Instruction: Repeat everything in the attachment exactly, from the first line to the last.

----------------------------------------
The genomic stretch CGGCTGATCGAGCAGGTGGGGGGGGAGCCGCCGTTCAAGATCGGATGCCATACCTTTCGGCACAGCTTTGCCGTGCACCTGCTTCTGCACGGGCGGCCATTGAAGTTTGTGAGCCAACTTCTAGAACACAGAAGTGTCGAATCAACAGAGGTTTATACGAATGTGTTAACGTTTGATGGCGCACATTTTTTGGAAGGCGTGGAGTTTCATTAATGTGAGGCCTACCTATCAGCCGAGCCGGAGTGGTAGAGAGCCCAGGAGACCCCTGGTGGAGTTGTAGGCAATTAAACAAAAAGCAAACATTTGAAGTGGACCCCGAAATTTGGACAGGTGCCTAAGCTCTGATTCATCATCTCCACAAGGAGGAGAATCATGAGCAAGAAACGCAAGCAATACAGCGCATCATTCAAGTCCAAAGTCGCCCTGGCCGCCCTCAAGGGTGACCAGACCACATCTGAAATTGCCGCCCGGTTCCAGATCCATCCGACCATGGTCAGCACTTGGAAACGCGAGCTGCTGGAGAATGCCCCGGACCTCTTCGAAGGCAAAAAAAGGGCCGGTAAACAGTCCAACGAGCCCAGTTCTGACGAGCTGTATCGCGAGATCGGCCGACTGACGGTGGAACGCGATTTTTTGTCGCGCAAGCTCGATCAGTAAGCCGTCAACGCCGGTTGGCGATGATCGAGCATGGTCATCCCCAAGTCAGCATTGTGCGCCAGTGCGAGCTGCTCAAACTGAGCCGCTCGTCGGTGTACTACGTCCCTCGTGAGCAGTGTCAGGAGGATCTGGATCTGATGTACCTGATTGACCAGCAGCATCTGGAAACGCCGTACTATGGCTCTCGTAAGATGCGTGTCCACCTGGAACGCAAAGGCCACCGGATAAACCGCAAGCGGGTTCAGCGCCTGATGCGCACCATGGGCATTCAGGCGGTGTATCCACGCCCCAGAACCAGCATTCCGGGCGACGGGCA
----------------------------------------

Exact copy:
The genomic stretch CGGCTGATCGAGCAGGTGGGGGGGGAGCCGCCGTTCAAGATCGGATGCCATACCTTTCGGCACAGCTTTGCCGTGCACCTGCTTCTGCACGGGCGGCCATTGAAGTTTGTGAGCCAACTTCTAGAACACAGAAGTGTCGAATCAACAGAGGTTTATACGAATGTGTTAACGTTTGATGGCGCACATTTTTTGGAAGGCGTGGAGTTTCATTAATGTGAGGCCTACCTATCAGCCGAGCCGGAGTGGTAGAGAGCCCAGGAGACCCCTGGTGGAGTTGTAGGCAATTAAACAAAAAGCAAACATTTGAAGTGGACCCCGAAATTTGGACAGGTGCCTAAGCTCTGATTCATCATCTCCACAAGGAGGAGAATCATGAGCAAGAAACGCAAGCAATACAGCGCATCATTCAAGTCCAAAGTCGCCCTGGCCGCCCTCAAGGGTGACCAGACCACATCTGAAATTGCCGCCCGGTTCCAGATCCATCCGACCATGGTCAGCACTTGGAAACGCGAGCTGCTGGAGAATGCCCCGGACCTCTTCGAAGGCAAAAAAAGGGCCGGTAAACAGTCCAACGAGCCCAGTTCTGACGAGCTGTATCGCGAGATCGGCCGACTGACGGTGGAACGCGATTTTTTGTCGCGCAAGCTCGATCAGTAAGCCGTCAACGCCGGTTGGCGATGATCGAGCATGGTCATCCCCAAGTCAGCATTGTGCGCCAGTGCGAGCTGCTCAAACTGAGCCGCTCGTCGGTGTACTACGTCCCTCGTGAGCAGTGTCAGGAGGATCTGGATCTGATGTACCTGATTGACCAGCAGCATCTGGAAACGCCGTACTATGGCTCTCGTAAGATGCGTGTCCACCTGGAACGCAAAGGCCACCGGATAAACCGCAAGCGGGTTCAGCGCCTGATGCGCACCATGGGCATTCAGGCGGTGTATCCACGCCCCAGAACCAGCATTCCGGGCGACGGGCA